Many artists in the exhibition were part of Access Living, an organization established in 1980 that promotes independent living for people with disabilities. It was, and still is, a key way in which disabled people found each other. The community that developed would help amplify the local disability rights movement. For practicing artists, particularly those in the ‘80s and ‘90s, this community also supported them as cultural producers when many others wouldn’t — whether that meant getting their work exhibited, sold, or simply appreciated.
“Work about disability has been framed as therapy and outsider work,” says Riva Lehrer, whose paintings of other disabled artists are part of the show. “Whether you’re talking about the galleries, art schools, or museum practices — really anything you name — there’s been a denial, a dismissal, or an active hostility towards work about disability.”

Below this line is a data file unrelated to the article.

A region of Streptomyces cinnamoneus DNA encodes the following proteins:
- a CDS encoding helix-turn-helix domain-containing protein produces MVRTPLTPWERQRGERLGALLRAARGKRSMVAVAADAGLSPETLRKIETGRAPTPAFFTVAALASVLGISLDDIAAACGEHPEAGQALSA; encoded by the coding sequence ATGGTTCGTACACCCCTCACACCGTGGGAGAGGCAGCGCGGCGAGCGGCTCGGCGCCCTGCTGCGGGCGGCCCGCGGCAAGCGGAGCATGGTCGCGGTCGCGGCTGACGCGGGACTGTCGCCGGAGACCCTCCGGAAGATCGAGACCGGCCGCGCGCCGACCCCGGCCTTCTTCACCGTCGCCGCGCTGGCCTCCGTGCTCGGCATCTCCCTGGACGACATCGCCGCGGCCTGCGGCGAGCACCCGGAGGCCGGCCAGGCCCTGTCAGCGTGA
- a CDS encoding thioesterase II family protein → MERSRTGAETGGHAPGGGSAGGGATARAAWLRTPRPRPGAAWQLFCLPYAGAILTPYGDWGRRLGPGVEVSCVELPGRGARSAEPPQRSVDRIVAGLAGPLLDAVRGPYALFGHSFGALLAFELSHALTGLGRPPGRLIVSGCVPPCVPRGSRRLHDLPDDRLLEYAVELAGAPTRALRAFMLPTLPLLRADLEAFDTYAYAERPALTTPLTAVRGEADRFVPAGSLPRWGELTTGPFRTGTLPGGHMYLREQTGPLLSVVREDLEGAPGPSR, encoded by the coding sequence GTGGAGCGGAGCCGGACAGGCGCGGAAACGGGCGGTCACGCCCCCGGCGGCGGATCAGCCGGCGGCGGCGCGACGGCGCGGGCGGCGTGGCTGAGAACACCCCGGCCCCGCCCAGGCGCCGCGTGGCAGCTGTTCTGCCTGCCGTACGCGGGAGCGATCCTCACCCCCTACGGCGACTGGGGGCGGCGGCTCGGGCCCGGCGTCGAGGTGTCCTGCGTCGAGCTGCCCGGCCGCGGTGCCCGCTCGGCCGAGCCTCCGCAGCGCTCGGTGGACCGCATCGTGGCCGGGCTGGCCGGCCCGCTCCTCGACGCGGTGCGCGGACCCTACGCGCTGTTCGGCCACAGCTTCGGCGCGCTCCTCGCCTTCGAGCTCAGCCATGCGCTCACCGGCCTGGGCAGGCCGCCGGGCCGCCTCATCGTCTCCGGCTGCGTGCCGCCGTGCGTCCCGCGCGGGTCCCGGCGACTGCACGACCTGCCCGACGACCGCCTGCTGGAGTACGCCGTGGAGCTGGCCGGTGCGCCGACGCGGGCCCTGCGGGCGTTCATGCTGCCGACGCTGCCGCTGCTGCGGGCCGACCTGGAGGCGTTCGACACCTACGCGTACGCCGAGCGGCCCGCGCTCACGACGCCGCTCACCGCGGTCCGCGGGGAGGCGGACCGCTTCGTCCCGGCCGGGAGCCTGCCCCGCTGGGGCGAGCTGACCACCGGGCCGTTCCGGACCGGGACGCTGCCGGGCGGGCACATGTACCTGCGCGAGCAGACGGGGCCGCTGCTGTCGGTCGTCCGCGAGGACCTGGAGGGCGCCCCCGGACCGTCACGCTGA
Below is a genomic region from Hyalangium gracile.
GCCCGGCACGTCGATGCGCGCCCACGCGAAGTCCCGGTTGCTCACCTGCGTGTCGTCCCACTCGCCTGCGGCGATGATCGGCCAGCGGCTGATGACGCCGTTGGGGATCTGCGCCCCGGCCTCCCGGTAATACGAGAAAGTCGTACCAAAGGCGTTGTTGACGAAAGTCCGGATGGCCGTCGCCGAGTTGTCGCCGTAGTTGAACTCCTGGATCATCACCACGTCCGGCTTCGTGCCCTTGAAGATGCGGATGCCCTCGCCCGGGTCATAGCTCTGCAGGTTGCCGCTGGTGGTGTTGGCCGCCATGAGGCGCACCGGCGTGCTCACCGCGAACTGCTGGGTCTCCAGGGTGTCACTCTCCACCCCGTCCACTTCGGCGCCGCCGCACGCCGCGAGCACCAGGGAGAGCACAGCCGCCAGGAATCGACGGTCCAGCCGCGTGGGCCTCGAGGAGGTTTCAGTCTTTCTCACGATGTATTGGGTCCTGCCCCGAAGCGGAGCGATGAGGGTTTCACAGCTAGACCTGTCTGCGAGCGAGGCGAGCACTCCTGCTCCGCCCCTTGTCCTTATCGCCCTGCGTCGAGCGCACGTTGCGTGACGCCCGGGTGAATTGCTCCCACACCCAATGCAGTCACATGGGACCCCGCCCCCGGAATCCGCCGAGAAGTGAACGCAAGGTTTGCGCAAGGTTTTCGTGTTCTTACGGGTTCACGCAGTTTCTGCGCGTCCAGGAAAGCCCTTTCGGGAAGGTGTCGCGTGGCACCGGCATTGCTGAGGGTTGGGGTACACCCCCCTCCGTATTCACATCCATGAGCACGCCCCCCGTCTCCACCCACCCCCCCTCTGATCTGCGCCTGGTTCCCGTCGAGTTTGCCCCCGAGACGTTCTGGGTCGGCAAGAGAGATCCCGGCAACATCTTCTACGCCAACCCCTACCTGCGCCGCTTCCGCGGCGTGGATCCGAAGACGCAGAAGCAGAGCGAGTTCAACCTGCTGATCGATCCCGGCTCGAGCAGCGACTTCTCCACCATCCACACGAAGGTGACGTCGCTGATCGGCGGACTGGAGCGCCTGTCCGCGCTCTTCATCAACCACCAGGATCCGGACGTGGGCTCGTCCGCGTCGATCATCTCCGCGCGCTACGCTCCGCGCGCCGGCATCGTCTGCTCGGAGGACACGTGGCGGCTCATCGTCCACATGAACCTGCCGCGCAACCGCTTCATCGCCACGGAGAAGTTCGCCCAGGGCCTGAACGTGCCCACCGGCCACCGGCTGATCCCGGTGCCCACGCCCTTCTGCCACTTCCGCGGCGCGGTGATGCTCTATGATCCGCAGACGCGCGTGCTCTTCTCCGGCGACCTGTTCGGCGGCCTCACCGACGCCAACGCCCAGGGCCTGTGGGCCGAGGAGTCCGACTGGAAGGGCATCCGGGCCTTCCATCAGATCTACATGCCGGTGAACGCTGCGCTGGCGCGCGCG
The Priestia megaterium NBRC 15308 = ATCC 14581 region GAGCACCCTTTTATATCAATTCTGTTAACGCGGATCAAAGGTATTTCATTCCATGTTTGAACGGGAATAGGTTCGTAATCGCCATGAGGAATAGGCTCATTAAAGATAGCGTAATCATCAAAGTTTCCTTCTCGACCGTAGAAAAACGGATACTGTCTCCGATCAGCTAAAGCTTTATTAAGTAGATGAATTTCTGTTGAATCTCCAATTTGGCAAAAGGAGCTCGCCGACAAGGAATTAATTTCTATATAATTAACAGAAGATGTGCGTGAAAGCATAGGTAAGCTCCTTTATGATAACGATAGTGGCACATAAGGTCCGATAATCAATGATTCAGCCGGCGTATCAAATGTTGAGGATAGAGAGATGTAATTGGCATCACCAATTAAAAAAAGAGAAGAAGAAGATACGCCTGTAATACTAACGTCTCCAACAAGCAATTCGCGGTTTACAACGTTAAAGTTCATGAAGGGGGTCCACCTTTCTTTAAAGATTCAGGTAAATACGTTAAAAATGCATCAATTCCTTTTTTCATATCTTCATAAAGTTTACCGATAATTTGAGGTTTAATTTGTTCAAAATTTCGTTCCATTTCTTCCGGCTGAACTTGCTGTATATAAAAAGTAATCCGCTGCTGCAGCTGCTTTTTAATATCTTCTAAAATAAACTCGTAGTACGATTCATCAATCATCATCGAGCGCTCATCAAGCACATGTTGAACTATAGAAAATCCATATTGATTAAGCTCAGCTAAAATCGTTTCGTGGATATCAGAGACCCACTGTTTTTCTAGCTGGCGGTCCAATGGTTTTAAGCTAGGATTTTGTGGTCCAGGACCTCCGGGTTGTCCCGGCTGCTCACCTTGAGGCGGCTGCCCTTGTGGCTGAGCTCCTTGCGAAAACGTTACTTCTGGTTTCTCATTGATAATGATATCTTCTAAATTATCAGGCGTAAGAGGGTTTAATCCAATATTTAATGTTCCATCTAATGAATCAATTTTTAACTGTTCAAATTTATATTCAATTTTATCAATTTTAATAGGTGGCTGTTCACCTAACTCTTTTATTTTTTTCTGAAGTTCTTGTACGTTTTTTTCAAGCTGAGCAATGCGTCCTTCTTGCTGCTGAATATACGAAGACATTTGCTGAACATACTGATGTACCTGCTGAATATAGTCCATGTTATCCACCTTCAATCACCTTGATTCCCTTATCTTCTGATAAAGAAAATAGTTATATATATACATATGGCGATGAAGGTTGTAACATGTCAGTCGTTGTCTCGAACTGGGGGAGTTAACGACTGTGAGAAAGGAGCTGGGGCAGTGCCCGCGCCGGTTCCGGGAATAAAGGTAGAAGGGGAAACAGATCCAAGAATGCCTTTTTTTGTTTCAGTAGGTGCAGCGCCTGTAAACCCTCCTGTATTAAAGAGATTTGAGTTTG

Lehrer was a student at the School of the Art Institute of Chicago in the ‘90s. Born with spina bifida, a condition that limited her mobility, she faced constant challenges as she navigated SAIC. The institution had no resource center then dedicated to supporting individuals with disabilities, so she and her peers had to advocate for their own needs.
“I had to just fight continuously,” says Lehrer, who is now a SAIC faculty member. “I can’t stand up to paint, and all the studios were set up for students who can stand up to paint. Parking was a nightmare. Parking is still a nightmare.”
She found support in a small group of students, and they worked together to improve disability services at SAIC and challenge stereotypes of people with disabilities. Among them were Jude Conlon Martin, a sculptor who had a spinal cord disability, and dancer Bill Shannon, who has Legg-Calve Perthes, a hip disorder. They organized student shows about impairment, spoke to curators about work that dealt with impairment, and simply talked to other students to make themselves visible in their community’s eyes. Today, SAIC has a Disability and Learning Resource Center, which works with students with disabilities to ensure that they have equal access to the institution’s facilities and programs.
“I made a lot of noise while I was there,” Lehrer says. “I think people who came in after me had an easier time because I had been so vocal.”